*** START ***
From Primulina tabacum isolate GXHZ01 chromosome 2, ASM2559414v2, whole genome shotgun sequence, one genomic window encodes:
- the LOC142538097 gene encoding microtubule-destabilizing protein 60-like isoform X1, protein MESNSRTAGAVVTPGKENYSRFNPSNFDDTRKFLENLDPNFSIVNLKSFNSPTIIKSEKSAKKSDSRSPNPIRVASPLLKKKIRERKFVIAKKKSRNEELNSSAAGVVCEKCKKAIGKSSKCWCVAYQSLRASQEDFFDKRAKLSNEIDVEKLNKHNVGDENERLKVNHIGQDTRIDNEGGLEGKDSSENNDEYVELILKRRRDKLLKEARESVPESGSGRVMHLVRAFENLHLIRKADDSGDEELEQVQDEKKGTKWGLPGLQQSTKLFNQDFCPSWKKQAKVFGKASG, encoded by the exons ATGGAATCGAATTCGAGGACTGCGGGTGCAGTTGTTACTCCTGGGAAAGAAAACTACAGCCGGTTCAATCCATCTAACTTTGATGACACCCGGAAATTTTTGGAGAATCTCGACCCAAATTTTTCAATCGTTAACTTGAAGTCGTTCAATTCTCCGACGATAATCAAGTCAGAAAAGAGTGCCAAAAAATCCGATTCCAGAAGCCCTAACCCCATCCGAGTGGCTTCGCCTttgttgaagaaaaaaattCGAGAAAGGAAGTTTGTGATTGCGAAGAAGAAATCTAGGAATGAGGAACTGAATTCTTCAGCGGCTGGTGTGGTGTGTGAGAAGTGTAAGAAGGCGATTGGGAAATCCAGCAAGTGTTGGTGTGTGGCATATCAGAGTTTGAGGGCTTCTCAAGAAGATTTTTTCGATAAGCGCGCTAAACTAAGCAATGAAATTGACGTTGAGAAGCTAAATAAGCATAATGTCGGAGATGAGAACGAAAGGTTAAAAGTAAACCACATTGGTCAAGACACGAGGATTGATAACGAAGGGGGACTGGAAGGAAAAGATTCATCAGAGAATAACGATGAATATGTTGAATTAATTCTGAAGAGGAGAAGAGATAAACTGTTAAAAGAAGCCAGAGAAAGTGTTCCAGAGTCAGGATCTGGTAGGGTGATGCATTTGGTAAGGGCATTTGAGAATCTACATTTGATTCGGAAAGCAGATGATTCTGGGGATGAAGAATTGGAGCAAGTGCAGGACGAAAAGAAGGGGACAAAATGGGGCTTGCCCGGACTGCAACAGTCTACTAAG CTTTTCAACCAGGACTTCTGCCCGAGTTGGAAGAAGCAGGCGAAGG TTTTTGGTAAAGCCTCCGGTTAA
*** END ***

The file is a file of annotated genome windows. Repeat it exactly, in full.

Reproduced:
From Primulina tabacum isolate GXHZ01 chromosome 2, ASM2559414v2, whole genome shotgun sequence, one genomic window encodes:
- the LOC142538097 gene encoding microtubule-destabilizing protein 60-like isoform X1, protein MESNSRTAGAVVTPGKENYSRFNPSNFDDTRKFLENLDPNFSIVNLKSFNSPTIIKSEKSAKKSDSRSPNPIRVASPLLKKKIRERKFVIAKKKSRNEELNSSAAGVVCEKCKKAIGKSSKCWCVAYQSLRASQEDFFDKRAKLSNEIDVEKLNKHNVGDENERLKVNHIGQDTRIDNEGGLEGKDSSENNDEYVELILKRRRDKLLKEARESVPESGSGRVMHLVRAFENLHLIRKADDSGDEELEQVQDEKKGTKWGLPGLQQSTKLFNQDFCPSWKKQAKVFGKASG, encoded by the exons ATGGAATCGAATTCGAGGACTGCGGGTGCAGTTGTTACTCCTGGGAAAGAAAACTACAGCCGGTTCAATCCATCTAACTTTGATGACACCCGGAAATTTTTGGAGAATCTCGACCCAAATTTTTCAATCGTTAACTTGAAGTCGTTCAATTCTCCGACGATAATCAAGTCAGAAAAGAGTGCCAAAAAATCCGATTCCAGAAGCCCTAACCCCATCCGAGTGGCTTCGCCTttgttgaagaaaaaaattCGAGAAAGGAAGTTTGTGATTGCGAAGAAGAAATCTAGGAATGAGGAACTGAATTCTTCAGCGGCTGGTGTGGTGTGTGAGAAGTGTAAGAAGGCGATTGGGAAATCCAGCAAGTGTTGGTGTGTGGCATATCAGAGTTTGAGGGCTTCTCAAGAAGATTTTTTCGATAAGCGCGCTAAACTAAGCAATGAAATTGACGTTGAGAAGCTAAATAAGCATAATGTCGGAGATGAGAACGAAAGGTTAAAAGTAAACCACATTGGTCAAGACACGAGGATTGATAACGAAGGGGGACTGGAAGGAAAAGATTCATCAGAGAATAACGATGAATATGTTGAATTAATTCTGAAGAGGAGAAGAGATAAACTGTTAAAAGAAGCCAGAGAAAGTGTTCCAGAGTCAGGATCTGGTAGGGTGATGCATTTGGTAAGGGCATTTGAGAATCTACATTTGATTCGGAAAGCAGATGATTCTGGGGATGAAGAATTGGAGCAAGTGCAGGACGAAAAGAAGGGGACAAAATGGGGCTTGCCCGGACTGCAACAGTCTACTAAG CTTTTCAACCAGGACTTCTGCCCGAGTTGGAAGAAGCAGGCGAAGG TTTTTGGTAAAGCCTCCGGTTAA